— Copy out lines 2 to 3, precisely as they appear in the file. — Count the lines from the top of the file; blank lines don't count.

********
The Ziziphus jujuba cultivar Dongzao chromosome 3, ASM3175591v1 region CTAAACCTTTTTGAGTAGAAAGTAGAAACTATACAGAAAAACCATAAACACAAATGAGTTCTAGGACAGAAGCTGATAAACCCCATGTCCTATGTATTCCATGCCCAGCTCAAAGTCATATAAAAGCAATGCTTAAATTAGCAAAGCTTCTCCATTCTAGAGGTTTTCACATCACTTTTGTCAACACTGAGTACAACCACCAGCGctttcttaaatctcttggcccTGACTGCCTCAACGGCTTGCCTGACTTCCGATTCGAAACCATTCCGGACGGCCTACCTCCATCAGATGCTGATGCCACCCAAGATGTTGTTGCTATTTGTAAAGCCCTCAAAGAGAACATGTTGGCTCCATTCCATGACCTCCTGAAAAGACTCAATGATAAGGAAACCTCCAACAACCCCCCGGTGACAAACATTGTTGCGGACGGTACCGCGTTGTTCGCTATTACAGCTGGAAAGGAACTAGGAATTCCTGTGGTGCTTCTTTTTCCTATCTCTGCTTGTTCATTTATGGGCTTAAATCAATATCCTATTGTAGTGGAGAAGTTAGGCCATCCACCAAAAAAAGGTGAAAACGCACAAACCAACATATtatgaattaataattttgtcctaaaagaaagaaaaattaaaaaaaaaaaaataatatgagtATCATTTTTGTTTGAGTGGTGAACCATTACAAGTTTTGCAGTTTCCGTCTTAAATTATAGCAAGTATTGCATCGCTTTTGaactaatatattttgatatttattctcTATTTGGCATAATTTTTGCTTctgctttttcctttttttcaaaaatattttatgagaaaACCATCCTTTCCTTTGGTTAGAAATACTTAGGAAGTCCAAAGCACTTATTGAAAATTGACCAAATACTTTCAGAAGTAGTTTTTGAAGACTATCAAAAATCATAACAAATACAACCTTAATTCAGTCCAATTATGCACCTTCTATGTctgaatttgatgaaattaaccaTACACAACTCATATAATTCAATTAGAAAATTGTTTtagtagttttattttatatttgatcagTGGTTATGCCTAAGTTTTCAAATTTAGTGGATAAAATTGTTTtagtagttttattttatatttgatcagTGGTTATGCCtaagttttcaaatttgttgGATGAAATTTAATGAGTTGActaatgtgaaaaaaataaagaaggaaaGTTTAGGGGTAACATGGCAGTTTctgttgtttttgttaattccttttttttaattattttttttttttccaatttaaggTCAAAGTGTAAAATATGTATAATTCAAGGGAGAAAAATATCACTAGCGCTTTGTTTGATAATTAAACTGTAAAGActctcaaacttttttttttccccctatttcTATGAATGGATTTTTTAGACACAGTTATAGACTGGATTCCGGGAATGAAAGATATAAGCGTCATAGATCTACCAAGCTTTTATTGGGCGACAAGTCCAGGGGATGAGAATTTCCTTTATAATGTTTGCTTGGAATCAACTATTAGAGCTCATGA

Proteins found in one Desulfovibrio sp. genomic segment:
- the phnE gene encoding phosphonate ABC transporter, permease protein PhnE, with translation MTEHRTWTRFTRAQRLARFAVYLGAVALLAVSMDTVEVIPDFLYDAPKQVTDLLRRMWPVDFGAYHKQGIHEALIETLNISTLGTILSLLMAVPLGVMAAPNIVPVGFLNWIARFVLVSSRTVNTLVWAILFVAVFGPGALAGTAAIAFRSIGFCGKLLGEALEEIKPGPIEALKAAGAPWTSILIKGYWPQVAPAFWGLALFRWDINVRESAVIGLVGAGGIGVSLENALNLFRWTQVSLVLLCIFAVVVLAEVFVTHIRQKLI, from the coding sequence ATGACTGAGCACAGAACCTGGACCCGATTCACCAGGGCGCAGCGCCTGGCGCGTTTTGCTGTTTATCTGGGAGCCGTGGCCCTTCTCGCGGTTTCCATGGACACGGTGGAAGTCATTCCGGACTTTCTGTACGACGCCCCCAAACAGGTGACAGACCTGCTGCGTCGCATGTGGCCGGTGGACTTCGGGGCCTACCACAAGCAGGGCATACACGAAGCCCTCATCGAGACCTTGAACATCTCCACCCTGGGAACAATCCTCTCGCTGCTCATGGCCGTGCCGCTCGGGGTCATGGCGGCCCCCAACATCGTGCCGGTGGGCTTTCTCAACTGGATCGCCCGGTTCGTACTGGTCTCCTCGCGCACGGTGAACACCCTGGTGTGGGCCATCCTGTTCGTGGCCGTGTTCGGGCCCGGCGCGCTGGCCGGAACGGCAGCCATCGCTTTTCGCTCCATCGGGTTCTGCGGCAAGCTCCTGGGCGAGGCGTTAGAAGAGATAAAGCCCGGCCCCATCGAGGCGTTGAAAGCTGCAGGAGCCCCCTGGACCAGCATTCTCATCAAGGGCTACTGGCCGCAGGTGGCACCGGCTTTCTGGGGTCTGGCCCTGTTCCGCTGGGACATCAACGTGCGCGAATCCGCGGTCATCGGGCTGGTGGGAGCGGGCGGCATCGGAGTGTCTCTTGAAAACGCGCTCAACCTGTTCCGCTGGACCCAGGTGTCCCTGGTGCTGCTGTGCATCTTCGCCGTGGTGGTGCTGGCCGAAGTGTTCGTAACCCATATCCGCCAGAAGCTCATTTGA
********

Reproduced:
Proteins found in one Desulfovibrio sp. genomic segment:
- the phnE gene encoding phosphonate ABC transporter, permease protein PhnE, with translation MTEHRTWTRFTRAQRLARFAVYLGAVALLAVSMDTVEVIPDFLYDAPKQVTDLLRRMWPVDFGAYHKQGIHEALIETLNISTLGTILSLLMAVPLGVMAAPNIVPVGFLNWIARFVLVSSRTVNTLVWAILFVAVFGPGALAGTAAIAFRSIGFCGKLLGEALEEIKPGPIEALKAAGAPWTSILIKGYWPQVAPAFWGLALFRWDINVRESAVIGLVGAGGIGVSLENALNLFRWTQVSLVLLCIFAVVVLAEVFVTHIRQKLI, from the coding sequence ATGACTGAGCACAGAACCTGGACCCGATTCACCAGGGCGCAGCGCCTGGCGCGTTTTGCTGTTTATCTGGGAGCCGTGGCCCTTCTCGCGGTTTCCATGGACACGGTGGAAGTCATTCCGGACTTTCTGTACGACGCCCCCAAACAGGTGACAGACCTGCTGCGTCGCATGTGGCCGGTGGACTTCGGGGCCTACCACAAGCAGGGCATACACGAAGCCCTCATCGAGACCTTGAACATCTCCACCCTGGGAACAATCCTCTCGCTGCTCATGGCCGTGCCGCTCGGGGTCATGGCGGCCCCCAACATCGTGCCGGTGGGCTTTCTCAACTGGATCGCCCGGTTCGTACTGGTCTCCTCGCGCACGGTGAACACCCTGGTGTGGGCCATCCTGTTCGTGGCCGTGTTCGGGCCCGGCGCGCTGGCCGGAACGGCAGCCATCGCTTTTCGCTCCATCGGGTTCTGCGGCAAGCTCCTGGGCGAGGCGTTAGAAGAGATAAAGCCCGGCCCCATCGAGGCGTTGAAAGCTGCAGGAGCCCCCTGGACCAGCATTCTCATCAAGGGCTACTGGCCGCAGGTGGCACCGGCTTTCTGGGGTCTGGCCCTGTTCCGCTGGGACATCAACGTGCGCGAATCCGCGGTCATCGGGCTGGTGGGAGCGGGCGGCATCGGAGTGTCTCTTGAAAACGCGCTCAACCTGTTCCGCTGGACCCAGGTGTCCCTGGTGCTGCTGTGCATCTTCGCCGTGGTGGTGCTGGCCGAAGTGTTCGTAACCCATATCCGCCAGAAGCTCATTTGA